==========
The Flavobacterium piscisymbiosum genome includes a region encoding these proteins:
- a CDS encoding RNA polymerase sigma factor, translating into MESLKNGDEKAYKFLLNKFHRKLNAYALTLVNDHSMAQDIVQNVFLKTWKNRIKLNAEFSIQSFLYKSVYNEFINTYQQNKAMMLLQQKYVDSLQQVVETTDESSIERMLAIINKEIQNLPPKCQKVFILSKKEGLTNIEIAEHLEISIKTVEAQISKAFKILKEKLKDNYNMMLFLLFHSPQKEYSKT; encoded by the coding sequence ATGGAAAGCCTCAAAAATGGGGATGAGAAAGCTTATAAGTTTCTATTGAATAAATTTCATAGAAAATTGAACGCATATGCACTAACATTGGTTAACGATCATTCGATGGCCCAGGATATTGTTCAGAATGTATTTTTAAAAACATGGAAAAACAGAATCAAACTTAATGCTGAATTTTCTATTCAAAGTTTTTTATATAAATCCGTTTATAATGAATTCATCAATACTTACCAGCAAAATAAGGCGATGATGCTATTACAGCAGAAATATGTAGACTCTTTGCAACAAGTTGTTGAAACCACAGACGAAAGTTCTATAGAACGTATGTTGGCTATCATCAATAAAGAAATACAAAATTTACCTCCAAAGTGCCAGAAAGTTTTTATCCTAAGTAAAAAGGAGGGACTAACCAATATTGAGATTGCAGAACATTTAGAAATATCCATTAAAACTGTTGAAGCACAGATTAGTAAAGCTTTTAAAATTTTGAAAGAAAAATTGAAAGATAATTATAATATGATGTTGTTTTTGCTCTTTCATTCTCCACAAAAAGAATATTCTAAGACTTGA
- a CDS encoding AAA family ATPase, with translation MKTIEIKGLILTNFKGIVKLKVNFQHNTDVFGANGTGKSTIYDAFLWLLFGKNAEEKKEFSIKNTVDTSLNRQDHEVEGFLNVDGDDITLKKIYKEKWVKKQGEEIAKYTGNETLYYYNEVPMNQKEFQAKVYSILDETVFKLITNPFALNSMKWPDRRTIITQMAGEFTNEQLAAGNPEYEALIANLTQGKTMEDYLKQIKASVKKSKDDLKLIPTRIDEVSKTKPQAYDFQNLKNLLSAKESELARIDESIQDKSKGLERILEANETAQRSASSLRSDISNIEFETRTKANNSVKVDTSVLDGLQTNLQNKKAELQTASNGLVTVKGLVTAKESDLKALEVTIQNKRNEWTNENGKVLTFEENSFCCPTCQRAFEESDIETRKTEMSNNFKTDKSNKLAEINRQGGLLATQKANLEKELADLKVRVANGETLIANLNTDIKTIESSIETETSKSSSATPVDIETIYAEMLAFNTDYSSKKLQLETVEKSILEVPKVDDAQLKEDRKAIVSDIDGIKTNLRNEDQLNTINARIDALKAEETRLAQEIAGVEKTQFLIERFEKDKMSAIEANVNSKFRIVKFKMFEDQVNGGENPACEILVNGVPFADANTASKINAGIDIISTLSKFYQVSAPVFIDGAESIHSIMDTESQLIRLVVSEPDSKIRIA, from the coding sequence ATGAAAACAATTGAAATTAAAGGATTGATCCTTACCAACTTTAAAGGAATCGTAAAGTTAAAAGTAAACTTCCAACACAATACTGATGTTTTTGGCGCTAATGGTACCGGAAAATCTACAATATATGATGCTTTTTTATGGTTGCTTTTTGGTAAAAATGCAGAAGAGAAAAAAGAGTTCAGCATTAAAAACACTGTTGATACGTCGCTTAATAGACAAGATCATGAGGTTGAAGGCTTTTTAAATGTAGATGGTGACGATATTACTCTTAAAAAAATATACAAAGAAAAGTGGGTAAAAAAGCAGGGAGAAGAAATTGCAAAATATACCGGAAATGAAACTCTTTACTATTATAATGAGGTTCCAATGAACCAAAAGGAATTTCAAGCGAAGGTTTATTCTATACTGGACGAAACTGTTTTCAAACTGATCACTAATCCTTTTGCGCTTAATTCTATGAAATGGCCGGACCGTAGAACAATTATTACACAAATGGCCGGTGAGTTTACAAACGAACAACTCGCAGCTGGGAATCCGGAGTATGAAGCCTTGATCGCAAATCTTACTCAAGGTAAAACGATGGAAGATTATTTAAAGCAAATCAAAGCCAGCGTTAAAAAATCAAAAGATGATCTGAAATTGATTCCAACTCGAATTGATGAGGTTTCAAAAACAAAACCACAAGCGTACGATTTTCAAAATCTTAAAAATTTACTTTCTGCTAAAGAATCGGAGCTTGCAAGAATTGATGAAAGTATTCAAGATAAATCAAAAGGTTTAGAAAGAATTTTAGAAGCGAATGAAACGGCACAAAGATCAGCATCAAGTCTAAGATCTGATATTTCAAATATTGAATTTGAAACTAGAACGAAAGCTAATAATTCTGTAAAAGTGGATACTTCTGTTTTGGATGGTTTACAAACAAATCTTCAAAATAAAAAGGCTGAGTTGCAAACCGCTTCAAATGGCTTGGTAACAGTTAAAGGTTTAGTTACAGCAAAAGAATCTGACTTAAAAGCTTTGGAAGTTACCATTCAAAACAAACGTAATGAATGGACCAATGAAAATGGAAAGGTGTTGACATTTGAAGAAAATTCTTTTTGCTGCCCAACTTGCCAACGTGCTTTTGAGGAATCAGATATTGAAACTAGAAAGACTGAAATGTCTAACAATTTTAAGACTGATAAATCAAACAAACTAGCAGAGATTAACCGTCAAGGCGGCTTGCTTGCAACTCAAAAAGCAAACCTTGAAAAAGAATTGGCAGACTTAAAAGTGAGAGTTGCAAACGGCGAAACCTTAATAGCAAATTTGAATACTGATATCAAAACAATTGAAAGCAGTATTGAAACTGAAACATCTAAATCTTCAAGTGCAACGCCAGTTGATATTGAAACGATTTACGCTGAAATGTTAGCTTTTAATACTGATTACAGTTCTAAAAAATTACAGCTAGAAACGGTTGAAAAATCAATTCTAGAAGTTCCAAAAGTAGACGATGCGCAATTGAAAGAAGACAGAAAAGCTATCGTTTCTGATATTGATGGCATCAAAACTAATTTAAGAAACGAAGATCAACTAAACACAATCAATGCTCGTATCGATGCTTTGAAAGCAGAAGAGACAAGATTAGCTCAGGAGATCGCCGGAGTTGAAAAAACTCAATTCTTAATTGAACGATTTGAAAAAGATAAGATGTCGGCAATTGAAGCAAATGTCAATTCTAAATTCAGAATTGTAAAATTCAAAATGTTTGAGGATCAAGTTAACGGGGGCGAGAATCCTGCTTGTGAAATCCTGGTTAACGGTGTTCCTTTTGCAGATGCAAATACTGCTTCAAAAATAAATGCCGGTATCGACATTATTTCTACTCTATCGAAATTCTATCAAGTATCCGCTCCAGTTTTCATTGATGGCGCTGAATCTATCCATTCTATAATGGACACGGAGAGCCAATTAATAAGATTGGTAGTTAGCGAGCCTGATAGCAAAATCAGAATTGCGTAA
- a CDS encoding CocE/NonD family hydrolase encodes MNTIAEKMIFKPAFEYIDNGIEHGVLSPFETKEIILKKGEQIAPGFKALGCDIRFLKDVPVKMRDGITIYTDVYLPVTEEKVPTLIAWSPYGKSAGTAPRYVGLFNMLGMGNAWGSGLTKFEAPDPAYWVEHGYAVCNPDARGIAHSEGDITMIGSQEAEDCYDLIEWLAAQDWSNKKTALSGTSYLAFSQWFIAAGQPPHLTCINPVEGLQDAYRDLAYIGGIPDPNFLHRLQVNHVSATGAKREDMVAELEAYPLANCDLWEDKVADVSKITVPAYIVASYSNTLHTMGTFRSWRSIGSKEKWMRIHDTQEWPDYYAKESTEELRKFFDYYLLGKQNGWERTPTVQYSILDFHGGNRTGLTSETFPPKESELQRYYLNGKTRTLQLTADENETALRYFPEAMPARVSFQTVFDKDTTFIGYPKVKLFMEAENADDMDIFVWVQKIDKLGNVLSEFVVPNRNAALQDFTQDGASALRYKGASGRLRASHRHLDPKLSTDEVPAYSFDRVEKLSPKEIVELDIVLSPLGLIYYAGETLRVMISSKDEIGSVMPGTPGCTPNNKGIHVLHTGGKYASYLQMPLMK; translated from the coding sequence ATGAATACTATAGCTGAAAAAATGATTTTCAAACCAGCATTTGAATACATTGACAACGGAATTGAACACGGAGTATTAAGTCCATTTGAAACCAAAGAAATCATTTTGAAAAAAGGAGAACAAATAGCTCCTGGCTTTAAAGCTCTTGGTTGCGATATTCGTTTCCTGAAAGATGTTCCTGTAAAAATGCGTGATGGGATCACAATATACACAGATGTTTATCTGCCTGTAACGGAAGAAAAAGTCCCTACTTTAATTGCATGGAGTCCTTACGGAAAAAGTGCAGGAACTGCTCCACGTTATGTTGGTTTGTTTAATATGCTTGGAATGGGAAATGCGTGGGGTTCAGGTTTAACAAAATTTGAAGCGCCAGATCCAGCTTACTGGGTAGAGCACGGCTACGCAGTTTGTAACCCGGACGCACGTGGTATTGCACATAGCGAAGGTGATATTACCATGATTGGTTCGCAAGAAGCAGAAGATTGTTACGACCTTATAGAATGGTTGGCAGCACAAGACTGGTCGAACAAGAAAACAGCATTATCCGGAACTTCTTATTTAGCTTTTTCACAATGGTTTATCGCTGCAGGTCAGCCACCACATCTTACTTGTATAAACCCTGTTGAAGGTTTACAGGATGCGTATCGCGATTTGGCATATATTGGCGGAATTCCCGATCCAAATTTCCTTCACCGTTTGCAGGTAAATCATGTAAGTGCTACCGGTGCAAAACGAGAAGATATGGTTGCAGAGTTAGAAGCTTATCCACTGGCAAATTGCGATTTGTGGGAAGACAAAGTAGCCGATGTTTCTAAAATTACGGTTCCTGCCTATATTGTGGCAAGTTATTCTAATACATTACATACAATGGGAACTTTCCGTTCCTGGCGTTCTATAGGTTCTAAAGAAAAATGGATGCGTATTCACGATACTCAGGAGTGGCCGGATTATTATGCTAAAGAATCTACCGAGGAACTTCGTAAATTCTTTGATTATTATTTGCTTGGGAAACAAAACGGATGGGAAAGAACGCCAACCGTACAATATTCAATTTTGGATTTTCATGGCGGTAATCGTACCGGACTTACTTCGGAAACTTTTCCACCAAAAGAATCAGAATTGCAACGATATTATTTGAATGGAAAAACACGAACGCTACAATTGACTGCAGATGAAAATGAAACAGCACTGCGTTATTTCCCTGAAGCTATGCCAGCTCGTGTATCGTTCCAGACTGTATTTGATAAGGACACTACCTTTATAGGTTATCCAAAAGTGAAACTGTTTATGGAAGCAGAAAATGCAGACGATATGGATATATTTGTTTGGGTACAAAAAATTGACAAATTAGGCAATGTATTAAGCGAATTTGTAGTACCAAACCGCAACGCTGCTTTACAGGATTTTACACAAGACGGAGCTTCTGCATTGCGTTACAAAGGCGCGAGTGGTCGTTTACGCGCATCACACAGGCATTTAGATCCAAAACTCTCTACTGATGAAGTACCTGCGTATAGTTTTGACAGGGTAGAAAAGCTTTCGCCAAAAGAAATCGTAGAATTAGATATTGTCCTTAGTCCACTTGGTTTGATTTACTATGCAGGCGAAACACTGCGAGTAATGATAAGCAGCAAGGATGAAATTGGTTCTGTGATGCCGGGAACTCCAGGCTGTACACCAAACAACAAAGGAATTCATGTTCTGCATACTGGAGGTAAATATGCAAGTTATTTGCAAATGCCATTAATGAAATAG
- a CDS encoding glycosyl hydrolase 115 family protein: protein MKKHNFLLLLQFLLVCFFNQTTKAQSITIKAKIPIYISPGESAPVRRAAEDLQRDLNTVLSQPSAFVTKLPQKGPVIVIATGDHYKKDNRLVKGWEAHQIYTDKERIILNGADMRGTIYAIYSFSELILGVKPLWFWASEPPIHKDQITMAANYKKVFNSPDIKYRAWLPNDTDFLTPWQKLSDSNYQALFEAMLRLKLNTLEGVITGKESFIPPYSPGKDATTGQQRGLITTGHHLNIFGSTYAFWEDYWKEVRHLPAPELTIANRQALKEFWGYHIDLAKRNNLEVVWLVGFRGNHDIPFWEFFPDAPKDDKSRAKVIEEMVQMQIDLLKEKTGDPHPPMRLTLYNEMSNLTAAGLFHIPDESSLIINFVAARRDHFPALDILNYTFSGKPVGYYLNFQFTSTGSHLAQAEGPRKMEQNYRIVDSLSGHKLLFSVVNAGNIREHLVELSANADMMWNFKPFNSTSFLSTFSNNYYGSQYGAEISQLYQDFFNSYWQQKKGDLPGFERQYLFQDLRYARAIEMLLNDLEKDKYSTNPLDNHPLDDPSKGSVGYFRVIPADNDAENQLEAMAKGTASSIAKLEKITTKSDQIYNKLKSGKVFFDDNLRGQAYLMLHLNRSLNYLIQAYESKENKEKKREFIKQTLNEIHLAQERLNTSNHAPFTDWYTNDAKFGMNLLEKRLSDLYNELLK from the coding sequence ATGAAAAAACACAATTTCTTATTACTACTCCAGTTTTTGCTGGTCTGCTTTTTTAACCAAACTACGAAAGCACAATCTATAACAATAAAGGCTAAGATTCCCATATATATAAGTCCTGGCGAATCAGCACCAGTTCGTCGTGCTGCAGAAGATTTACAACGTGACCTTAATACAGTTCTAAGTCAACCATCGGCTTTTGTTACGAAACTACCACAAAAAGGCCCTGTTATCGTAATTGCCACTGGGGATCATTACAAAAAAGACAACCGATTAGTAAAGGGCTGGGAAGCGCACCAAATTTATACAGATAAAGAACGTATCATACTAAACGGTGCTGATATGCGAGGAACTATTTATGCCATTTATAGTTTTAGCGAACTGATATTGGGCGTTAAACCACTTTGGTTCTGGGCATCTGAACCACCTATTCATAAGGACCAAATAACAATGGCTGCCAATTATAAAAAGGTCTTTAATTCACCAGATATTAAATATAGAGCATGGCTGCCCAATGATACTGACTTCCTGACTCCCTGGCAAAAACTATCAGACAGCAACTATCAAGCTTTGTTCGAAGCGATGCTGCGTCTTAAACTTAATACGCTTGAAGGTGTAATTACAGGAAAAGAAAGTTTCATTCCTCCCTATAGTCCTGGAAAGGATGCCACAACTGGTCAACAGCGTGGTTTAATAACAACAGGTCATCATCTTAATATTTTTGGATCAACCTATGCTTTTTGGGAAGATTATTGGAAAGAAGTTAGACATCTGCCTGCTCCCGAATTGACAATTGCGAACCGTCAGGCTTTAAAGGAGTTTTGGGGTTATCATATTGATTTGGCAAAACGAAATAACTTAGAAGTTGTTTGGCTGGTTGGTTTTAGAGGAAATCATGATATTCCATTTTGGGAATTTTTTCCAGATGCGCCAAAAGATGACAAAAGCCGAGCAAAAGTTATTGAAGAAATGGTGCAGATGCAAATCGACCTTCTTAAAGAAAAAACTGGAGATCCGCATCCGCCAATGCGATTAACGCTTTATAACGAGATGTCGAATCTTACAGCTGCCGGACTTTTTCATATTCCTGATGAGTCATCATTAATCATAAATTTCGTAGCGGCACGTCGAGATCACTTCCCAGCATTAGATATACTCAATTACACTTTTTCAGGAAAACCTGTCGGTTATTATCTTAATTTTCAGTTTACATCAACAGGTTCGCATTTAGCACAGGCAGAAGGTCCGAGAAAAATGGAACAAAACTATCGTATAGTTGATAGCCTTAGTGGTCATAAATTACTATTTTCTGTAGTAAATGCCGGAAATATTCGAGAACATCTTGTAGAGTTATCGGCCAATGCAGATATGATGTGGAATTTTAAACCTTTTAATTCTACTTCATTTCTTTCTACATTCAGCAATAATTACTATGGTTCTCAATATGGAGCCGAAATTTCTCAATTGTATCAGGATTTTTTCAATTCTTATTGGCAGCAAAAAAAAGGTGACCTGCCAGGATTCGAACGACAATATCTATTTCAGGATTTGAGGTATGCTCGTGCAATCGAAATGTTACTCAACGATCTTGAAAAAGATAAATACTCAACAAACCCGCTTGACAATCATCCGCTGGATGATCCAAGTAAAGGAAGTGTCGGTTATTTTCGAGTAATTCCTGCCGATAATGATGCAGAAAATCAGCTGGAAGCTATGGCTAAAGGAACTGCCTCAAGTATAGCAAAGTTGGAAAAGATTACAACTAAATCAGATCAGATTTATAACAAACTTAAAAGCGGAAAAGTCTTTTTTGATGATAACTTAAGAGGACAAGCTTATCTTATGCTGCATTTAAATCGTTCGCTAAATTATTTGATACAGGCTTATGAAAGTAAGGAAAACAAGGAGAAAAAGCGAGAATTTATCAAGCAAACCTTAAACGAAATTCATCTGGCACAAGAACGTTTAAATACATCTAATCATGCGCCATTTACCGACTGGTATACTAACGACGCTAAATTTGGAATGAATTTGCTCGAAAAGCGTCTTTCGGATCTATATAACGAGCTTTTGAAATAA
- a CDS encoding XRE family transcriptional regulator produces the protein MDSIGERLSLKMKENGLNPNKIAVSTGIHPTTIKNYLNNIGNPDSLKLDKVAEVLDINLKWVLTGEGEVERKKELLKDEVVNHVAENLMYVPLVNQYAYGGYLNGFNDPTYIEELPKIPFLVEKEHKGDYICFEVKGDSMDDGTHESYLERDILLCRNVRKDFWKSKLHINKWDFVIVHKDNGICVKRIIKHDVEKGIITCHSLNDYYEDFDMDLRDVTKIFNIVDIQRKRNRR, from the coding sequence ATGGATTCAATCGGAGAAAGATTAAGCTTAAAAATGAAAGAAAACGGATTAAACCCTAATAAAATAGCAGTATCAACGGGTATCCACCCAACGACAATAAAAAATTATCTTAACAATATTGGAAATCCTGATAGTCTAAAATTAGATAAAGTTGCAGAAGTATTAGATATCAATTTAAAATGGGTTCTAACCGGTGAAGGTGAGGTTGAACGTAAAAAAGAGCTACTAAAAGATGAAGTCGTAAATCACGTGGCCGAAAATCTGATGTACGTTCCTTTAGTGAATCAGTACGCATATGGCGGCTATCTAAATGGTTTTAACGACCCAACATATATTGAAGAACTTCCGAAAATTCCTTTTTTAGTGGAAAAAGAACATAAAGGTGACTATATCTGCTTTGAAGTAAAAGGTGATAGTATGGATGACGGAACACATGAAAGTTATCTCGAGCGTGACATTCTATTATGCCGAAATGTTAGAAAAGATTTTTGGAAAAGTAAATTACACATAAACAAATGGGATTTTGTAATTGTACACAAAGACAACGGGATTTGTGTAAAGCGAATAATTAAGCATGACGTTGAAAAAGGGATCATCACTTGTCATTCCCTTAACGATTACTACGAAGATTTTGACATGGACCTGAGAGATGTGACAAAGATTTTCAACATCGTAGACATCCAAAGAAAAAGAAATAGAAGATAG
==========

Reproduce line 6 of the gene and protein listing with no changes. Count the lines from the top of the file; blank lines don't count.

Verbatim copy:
- a CDS encoding XRE family transcriptional regulator produces the protein MDSIGERLSLKMKENGLNPNKIAVSTGIHPTTIKNYLNNIGNPDSLKLDKVAEVLDINLKWVLTGEGEVERKKELLKDEVVNHVAENLMYVPLVNQYAYGGYLNGFNDPTYIEELPKIPFLVEKEHKGDYICFEVKGDSMDDGTHESYLERDILLCRNVRKDFWKSKLHINKWDFVIVHKDNGICVKRIIKHDVEKGIITCHSLNDYYEDFDMDLRDVTKIFNIVDIQRKRNRR, from the coding sequence ATGGATTCAATCGGAGAAAGATTAAGCTTAAAAATGAAAGAAAACGGATTAAACCCTAATAAAATAGCAGTATCAACGGGTATCCACCCAACGACAATAAAAAATTATCTTAACAATATTGGAAATCCTGATAGTCTAAAATTAGATAAAGTTGCAGAAGTATTAGATATCAATTTAAAATGGGTTCTAACCGGTGAAGGTGAGGTTGAACGTAAAAAAGAGCTACTAAAAGATGAAGTCGTAAATCACGTGGCCGAAAATCTGATGTACGTTCCTTTAGTGAATCAGTACGCATATGGCGGCTATCTAAATGGTTTTAACGACCCAACATATATTGAAGAACTTCCGAAAATTCCTTTTTTAGTGGAAAAAGAACATAAAGGTGACTATATCTGCTTTGAAGTAAAAGGTGATAGTATGGATGACGGAACACATGAAAGTTATCTCGAGCGTGACATTCTATTATGCCGAAATGTTAGAAAAGATTTTTGGAAAAGTAAATTACACATAAACAAATGGGATTTTGTAATTGTACACAAAGACAACGGGATTTGTGTAAAGCGAATAATTAAGCATGACGTTGAAAAAGGGATCATCACTTGTCATTCCCTTAACGATTACTACGAAGATTTTGACATGGACCTGAGAGATGTGACAAAGATTTTCAACATCGTAGACATCCAAAGAAAAAGAAATAGAAGATAG